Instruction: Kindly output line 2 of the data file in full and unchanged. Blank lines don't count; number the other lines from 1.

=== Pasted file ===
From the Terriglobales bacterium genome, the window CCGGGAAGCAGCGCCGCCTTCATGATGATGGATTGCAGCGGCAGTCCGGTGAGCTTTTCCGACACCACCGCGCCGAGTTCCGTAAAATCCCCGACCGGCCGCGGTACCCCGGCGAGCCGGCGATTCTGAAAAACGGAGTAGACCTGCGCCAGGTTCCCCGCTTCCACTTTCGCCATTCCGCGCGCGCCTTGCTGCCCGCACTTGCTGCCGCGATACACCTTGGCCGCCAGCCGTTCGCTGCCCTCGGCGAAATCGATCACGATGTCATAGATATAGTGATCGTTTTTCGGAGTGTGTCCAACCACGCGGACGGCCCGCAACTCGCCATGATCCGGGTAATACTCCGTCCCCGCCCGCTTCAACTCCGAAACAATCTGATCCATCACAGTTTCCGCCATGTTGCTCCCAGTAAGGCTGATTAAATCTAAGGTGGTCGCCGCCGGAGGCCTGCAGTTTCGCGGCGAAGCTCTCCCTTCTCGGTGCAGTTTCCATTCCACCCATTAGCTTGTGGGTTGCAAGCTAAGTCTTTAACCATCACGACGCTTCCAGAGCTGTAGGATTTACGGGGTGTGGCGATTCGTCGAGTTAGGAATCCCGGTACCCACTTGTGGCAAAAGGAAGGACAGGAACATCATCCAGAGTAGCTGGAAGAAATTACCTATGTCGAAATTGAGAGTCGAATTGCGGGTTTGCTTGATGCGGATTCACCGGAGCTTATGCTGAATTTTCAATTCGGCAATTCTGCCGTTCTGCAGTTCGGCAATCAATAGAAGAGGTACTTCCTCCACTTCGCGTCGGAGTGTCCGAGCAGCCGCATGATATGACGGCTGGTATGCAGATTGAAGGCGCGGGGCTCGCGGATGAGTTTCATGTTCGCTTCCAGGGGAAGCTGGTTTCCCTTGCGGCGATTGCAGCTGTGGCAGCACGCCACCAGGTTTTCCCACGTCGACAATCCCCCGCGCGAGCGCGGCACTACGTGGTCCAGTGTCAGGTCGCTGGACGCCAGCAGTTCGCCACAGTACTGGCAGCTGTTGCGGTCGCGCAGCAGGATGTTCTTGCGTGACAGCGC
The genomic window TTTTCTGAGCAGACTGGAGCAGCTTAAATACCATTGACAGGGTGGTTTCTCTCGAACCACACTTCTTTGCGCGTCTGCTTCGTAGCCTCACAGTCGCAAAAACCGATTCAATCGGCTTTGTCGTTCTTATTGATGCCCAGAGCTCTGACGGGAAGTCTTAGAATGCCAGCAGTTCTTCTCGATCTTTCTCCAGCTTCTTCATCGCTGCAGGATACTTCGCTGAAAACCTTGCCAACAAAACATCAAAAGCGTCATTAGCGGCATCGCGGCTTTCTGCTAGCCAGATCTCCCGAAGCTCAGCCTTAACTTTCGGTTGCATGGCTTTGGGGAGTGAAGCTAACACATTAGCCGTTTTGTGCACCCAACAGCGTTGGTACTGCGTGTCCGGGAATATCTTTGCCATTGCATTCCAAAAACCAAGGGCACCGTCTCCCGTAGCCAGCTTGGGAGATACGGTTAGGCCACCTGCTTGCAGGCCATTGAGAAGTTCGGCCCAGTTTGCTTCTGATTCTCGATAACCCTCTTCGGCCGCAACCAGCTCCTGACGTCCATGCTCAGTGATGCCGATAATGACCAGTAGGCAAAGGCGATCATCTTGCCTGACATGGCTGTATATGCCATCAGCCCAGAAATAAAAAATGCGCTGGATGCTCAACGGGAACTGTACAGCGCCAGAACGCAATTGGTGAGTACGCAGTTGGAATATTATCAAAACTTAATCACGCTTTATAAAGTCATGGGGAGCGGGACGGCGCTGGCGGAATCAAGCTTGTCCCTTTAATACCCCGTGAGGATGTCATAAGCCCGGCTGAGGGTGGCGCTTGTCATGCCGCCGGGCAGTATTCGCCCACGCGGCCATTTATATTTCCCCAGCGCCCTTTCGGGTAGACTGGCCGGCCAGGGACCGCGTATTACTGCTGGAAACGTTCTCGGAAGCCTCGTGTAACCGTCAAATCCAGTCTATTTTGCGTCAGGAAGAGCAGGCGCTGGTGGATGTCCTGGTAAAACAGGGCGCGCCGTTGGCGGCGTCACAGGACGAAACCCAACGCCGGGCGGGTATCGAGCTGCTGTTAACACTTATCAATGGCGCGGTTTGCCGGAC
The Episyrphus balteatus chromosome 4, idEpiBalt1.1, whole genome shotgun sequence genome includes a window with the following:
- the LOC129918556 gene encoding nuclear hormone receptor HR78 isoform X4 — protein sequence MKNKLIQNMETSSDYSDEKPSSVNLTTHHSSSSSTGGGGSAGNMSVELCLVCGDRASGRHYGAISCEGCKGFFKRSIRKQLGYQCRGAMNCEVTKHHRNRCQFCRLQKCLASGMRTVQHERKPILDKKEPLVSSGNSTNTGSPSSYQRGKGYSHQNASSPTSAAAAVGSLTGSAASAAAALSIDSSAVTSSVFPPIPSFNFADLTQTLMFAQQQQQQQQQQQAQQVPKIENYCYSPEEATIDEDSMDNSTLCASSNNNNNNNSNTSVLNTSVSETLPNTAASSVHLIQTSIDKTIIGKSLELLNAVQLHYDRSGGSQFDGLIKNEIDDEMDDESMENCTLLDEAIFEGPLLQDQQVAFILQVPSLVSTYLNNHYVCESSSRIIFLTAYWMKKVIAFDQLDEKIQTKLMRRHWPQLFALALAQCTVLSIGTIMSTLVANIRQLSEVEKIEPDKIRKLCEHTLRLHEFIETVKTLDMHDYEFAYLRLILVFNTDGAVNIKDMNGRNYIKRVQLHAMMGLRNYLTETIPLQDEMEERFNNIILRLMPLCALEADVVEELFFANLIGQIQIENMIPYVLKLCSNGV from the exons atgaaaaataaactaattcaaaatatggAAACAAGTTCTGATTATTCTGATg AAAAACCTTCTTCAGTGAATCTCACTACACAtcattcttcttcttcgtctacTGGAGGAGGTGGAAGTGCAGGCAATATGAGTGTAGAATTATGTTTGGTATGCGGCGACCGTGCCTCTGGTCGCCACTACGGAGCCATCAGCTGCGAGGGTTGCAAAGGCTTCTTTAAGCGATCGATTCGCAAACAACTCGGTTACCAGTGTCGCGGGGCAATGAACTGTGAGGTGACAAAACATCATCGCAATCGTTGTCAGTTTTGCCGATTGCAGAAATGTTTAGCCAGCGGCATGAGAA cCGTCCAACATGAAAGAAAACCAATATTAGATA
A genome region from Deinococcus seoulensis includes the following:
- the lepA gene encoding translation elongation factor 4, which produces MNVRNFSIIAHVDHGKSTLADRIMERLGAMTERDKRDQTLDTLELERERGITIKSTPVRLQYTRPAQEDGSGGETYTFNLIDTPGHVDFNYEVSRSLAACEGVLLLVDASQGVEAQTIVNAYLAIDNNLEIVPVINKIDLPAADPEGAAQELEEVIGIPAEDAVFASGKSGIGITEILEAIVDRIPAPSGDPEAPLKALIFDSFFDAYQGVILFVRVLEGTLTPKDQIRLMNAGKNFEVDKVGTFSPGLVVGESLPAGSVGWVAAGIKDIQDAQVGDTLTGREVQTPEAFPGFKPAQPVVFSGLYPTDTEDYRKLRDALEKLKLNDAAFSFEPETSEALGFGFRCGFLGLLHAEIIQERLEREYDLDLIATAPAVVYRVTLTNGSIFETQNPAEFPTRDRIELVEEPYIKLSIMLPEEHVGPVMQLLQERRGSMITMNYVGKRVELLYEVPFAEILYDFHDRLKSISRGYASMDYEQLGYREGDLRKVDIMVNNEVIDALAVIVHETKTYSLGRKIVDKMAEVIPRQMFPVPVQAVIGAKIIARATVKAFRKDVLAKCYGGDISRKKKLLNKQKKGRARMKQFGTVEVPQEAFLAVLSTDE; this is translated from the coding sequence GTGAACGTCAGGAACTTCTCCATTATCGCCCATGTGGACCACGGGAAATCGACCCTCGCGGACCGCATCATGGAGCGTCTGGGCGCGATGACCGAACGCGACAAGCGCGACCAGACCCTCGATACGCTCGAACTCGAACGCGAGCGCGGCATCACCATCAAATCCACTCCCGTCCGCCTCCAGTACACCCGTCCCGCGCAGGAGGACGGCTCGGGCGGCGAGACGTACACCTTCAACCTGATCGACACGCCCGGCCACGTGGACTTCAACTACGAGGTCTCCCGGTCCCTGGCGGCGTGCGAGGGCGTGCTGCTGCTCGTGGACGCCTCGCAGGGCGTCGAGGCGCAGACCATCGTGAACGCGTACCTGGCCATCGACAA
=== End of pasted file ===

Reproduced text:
The genomic window TTTTCTGAGCAGACTGGAGCAGCTTAAATACCATTGACAGGGTGGTTTCTCTCGAACCACACTTCTTTGCGCGTCTGCTTCGTAGCCTCACAGTCGCAAAAACCGATTCAATCGGCTTTGTCGTTCTTATTGATGCCCAGAGCTCTGACGGGAAGTCTTAGAATGCCAGCAGTTCTTCTCGATCTTTCTCCAGCTTCTTCATCGCTGCAGGATACTTCGCTGAAAACCTTGCCAACAAAACATCAAAAGCGTCATTAGCGGCATCGCGGCTTTCTGCTAGCCAGATCTCCCGAAGCTCAGCCTTAACTTTCGGTTGCATGGCTTTGGGGAGTGAAGCTAACACATTAGCCGTTTTGTGCACCCAACAGCGTTGGTACTGCGTGTCCGGGAATATCTTTGCCATTGCATTCCAAAAACCAAGGGCACCGTCTCCCGTAGCCAGCTTGGGAGATACGGTTAGGCCACCTGCTTGCAGGCCATTGAGAAGTTCGGCCCAGTTTGCTTCTGATTCTCGATAACCCTCTTCGGCCGCAACCAGCTCCTGACGTCCATGCTCAGTGATGCCGATAATGACCAGTAGGCAAAGGCGATCATCTTGCCTGACATGGCTGTATATGCCATCAGCCCAGAAATAAAAAATGCGCTGGATGCTCAACGGGAACTGTACAGCGCCAGAACGCAATTGGTGAGTACGCAGTTGGAATATTATCAAAACTTAATCACGCTTTATAAAGTCATGGGGAGCGGGACGGCGCTGGCGGAATCAAGCTTGTCCCTTTAATACCCCGTGAGGATGTCATAAGCCCGGCTGAGGGTGGCGCTTGTCATGCCGCCGGGCAGTATTCGCCCACGCGGCCATTTATATTTCCCCAGCGCCCTTTCGGGTAGACTGGCCGGCCAGGGACCGCGTATTACTGCTGGAAACGTTCTCGGAAGCCTCGTGTAACCGTCAAATCCAGTCTATTTTGCGTCAGGAAGAGCAGGCGCTGGTGGATGTCCTGGTAAAACAGGGCGCGCCGTTGGCGGCGTCACAGGACGAAACCCAACGCCGGGCGGGTATCGAGCTGCTGTTAACACTTATCAATGGCGCGGTTTGCCGGAC